Ottawa police will return phones to suspect after 175M passcode guesses


How many times should investigators be allowed to guess the passcode of a locked cell phone belonging to a suspect? Certainly not 44 nonillion, a Canadian judge has now ruled.

Ontario Superior Court Justice Ian Carter was recently confronted with precisely this type of question when he was asked to rule on an application by the Ottawa Police Service to retain three cell phones from a suspect for two more years.

The police had the phones for more than a year and seized it in October 2022 on a warrant based on information about a Google account user uploading images of child pornography. The problem was that all three devices were protected by complex, alpha-numeric passcodes.

The court decision said that the investigators tried about 175 million passcodes in an effort to break into the phone. But the judge also heard that more than 44 nonillion potential combinations actually existed for each phone.

If we’re being precise, there are 44,012,666,865,176,569,775,543,212,890,625 potential alpha-numeric passcodes for each phone. According to Carter, this means that the police were asking to find a needle in a very large haystack.

Thus, the judge denied the application to retain the phones and ordered them returned or destroyed. Carter added that the investigation can continue without the phone – besides, Ottawa police have already made a formal request to obtain more data from Google.

“While it is certainly ‘possible’ that they may find the needle in the next two years (the length of the detention order they seek), the odds are so incredibly low as to be virtually non-existent. This is an important consideration when determining whether a further detention order is warranted,’ said the judge.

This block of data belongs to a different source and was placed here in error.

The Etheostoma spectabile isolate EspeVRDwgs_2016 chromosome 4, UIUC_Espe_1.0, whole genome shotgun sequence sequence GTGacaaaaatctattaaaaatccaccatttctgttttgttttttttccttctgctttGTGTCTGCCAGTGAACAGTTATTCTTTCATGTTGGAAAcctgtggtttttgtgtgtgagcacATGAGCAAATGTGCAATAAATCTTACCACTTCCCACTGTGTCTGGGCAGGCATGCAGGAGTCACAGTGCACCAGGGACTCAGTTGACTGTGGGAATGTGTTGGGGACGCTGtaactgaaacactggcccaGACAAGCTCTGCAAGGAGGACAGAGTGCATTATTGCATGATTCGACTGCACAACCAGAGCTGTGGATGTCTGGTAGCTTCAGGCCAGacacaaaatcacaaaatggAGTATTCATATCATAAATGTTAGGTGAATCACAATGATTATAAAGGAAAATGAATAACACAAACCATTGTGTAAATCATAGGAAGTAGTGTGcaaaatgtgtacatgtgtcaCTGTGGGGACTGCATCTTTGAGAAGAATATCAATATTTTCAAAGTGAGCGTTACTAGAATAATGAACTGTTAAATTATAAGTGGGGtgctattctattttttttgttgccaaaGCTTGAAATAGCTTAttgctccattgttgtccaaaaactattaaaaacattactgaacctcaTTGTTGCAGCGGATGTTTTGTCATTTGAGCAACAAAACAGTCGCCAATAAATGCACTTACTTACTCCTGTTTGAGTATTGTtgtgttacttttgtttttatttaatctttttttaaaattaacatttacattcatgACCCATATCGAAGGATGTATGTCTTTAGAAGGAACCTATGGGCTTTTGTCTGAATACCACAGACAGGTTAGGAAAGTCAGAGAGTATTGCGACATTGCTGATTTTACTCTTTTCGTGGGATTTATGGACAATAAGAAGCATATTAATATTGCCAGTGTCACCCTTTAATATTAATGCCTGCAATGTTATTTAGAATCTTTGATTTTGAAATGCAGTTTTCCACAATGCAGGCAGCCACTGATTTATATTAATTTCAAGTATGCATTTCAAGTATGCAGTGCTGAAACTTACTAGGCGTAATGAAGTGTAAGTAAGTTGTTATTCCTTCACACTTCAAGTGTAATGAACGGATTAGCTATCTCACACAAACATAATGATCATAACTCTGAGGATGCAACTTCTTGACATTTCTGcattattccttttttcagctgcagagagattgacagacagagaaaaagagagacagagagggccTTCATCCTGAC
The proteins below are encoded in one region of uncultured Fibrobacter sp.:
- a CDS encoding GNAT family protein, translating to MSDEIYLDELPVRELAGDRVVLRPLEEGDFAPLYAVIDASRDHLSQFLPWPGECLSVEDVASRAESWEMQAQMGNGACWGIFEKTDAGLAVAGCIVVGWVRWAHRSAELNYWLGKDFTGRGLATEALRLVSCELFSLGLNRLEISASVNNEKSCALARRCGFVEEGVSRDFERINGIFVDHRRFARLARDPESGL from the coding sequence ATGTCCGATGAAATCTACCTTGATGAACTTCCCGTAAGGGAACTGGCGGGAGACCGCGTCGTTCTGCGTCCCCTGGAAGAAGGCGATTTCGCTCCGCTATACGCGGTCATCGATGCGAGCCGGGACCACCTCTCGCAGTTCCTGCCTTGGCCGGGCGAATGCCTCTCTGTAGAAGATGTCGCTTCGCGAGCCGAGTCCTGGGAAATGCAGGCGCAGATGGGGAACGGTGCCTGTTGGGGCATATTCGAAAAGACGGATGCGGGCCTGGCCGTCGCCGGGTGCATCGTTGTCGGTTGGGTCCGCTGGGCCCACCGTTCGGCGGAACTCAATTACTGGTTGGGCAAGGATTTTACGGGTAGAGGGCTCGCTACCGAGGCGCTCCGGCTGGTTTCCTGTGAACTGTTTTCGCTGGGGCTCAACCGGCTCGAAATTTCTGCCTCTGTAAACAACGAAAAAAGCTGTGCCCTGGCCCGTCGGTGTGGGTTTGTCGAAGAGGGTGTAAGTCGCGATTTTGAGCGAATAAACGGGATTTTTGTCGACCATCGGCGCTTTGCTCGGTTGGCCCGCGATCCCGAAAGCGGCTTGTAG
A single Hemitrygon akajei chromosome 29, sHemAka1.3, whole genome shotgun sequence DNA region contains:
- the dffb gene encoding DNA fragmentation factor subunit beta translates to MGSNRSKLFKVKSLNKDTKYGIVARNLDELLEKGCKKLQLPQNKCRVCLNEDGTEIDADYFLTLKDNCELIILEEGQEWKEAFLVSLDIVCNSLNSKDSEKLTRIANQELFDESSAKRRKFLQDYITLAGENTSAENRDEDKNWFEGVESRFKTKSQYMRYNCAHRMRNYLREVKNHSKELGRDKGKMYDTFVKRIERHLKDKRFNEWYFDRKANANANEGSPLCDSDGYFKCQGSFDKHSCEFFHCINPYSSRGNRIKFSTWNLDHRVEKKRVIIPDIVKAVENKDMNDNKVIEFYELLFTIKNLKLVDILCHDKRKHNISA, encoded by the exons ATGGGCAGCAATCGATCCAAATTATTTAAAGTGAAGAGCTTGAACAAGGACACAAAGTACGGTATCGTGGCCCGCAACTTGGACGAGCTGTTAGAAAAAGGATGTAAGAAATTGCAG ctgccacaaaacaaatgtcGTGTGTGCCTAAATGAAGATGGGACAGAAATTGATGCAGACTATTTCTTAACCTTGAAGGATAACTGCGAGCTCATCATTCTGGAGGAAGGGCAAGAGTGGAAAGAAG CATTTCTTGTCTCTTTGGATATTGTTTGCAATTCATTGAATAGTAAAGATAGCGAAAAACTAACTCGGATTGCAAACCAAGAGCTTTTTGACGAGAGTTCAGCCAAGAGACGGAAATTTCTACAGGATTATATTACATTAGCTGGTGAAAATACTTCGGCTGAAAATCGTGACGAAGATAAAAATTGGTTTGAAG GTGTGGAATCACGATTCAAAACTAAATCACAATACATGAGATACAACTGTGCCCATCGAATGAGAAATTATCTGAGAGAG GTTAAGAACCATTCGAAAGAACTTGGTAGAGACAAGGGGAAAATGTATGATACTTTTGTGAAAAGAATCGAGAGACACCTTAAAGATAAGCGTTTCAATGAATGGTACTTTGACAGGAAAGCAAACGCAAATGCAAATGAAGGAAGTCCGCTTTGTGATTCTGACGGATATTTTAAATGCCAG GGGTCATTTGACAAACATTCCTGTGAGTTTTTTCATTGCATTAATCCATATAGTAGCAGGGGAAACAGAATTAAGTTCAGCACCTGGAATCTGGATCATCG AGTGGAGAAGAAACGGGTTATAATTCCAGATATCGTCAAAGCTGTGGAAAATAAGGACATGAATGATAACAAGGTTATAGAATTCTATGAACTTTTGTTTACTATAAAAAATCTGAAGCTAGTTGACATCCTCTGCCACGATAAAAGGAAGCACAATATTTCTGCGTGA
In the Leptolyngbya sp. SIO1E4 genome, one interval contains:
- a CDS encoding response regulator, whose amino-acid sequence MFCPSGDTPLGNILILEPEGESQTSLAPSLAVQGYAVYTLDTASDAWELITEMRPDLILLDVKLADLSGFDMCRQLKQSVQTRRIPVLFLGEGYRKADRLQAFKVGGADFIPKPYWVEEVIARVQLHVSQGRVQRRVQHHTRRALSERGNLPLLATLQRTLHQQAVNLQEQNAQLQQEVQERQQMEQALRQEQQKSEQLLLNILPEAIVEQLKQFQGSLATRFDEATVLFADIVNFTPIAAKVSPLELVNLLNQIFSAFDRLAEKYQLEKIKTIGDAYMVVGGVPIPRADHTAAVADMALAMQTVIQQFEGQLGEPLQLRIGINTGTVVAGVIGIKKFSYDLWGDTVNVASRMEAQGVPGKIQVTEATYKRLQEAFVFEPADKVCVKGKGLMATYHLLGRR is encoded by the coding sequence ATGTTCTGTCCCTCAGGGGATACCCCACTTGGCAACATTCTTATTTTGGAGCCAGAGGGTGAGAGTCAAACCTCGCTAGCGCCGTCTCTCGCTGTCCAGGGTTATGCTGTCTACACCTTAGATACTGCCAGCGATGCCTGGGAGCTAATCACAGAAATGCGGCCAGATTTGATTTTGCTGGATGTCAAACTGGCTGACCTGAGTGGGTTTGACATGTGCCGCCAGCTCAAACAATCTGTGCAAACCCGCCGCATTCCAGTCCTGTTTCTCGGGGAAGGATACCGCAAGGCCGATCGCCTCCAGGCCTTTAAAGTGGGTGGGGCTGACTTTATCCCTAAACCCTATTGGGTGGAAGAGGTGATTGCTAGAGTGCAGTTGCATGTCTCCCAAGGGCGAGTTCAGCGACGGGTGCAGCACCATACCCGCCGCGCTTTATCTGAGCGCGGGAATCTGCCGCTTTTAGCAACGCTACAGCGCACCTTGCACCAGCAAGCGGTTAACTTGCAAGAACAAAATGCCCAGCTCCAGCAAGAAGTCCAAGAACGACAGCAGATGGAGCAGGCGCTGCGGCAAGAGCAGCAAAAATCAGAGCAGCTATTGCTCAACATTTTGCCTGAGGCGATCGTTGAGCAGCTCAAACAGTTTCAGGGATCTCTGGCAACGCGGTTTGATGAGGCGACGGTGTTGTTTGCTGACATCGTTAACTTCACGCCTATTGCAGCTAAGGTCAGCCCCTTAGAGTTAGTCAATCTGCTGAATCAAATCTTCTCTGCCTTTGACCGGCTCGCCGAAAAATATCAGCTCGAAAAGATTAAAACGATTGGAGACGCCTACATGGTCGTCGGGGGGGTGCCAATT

The only way to obtain complex alpha-numeric passcodes is through a brute force process. That’s what the forensic investigators tried to do.

The method employs specialized software and a dictionary of passwords. The latter features English-language words combined with numbers, and others that employ “leet speak,” a system of modified spelling that replaces letters with related numbers or special characters.

Those who use leet speak — it’s popular with gamers and hackers — would typically change “alert" to “@lert” and “fear” to “f34r.” More advanced leet speak replaces all of a word’s letters with numbers or symbols.

It takes about eight days to test 30 million passcodes from an existing password dictionary, court heard. However, success depends on whether the sought-after passcode is included in the dictionary.

None of the attempts by Ottawa police to break into the phones of the suspect in their investigation proved successful, and the judge decided that was enough.

In his ruling, Carter also said that the court had to balance the property rights of an individual against the state’s legitimate interest in preserving evidence in an investigation.


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